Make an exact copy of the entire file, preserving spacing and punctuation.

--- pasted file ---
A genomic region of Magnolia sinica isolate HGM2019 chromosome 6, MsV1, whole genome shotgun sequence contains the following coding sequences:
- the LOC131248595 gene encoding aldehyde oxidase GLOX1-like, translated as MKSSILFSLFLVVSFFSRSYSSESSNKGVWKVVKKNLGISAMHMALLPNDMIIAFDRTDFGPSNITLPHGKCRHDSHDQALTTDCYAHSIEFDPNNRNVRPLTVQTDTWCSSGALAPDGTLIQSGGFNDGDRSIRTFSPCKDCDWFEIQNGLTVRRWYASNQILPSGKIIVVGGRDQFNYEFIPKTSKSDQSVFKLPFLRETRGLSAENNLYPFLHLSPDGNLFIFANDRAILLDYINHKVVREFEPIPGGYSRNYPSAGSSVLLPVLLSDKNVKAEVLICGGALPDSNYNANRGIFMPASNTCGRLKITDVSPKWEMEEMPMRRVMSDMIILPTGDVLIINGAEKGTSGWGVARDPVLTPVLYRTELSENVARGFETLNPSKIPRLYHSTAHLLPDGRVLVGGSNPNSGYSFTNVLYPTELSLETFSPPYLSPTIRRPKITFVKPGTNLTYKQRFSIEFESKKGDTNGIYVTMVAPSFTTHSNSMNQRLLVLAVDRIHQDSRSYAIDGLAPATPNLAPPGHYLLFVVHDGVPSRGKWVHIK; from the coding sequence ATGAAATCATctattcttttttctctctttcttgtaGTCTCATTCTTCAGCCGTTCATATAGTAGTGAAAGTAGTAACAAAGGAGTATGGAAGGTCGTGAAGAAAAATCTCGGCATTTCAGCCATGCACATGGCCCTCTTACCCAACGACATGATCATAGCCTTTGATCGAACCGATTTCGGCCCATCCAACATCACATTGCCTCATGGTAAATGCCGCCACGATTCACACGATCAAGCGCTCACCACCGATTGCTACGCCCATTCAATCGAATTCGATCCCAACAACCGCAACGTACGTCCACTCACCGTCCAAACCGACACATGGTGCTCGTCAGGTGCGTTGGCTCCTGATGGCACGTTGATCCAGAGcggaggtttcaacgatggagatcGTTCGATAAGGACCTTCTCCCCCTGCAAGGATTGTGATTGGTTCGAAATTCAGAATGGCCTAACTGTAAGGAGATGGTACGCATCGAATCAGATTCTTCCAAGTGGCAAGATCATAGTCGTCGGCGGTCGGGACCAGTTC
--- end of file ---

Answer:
A genomic region of Magnolia sinica isolate HGM2019 chromosome 6, MsV1, whole genome shotgun sequence contains the following coding sequences:
- the LOC131248595 gene encoding aldehyde oxidase GLOX1-like, translated as MKSSILFSLFLVVSFFSRSYSSESSNKGVWKVVKKNLGISAMHMALLPNDMIIAFDRTDFGPSNITLPHGKCRHDSHDQALTTDCYAHSIEFDPNNRNVRPLTVQTDTWCSSGALAPDGTLIQSGGFNDGDRSIRTFSPCKDCDWFEIQNGLTVRRWYASNQILPSGKIIVVGGRDQFNYEFIPKTSKSDQSVFKLPFLRETRGLSAENNLYPFLHLSPDGNLFIFANDRAILLDYINHKVVREFEPIPGGYSRNYPSAGSSVLLPVLLSDKNVKAEVLICGGALPDSNYNANRGIFMPASNTCGRLKITDVSPKWEMEEMPMRRVMSDMIILPTGDVLIINGAEKGTSGWGVARDPVLTPVLYRTELSENVARGFETLNPSKIPRLYHSTAHLLPDGRVLVGGSNPNSGYSFTNVLYPTELSLETFSPPYLSPTIRRPKITFVKPGTNLTYKQRFSIEFESKKGDTNGIYVTMVAPSFTTHSNSMNQRLLVLAVDRIHQDSRSYAIDGLAPATPNLAPPGHYLLFVVHDGVPSRGKWVHIK; from the coding sequence ATGAAATCATctattcttttttctctctttcttgtaGTCTCATTCTTCAGCCGTTCATATAGTAGTGAAAGTAGTAACAAAGGAGTATGGAAGGTCGTGAAGAAAAATCTCGGCATTTCAGCCATGCACATGGCCCTCTTACCCAACGACATGATCATAGCCTTTGATCGAACCGATTTCGGCCCATCCAACATCACATTGCCTCATGGTAAATGCCGCCACGATTCACACGATCAAGCGCTCACCACCGATTGCTACGCCCATTCAATCGAATTCGATCCCAACAACCGCAACGTACGTCCACTCACCGTCCAAACCGACACATGGTGCTCGTCAGGTGCGTTGGCTCCTGATGGCACGTTGATCCAGAGcggaggtttcaacgatggagatcGTTCGATAAGGACCTTCTCCCCCTGCAAGGATTGTGATTGGTTCGAAATTCAGAATGGCCTAACTGTAAGGAGATGGTACGCATCGAATCAGATTCTTCCAAGTGGCAAGATCATAGTCGTCGGCGGTCGGGACCAGTTC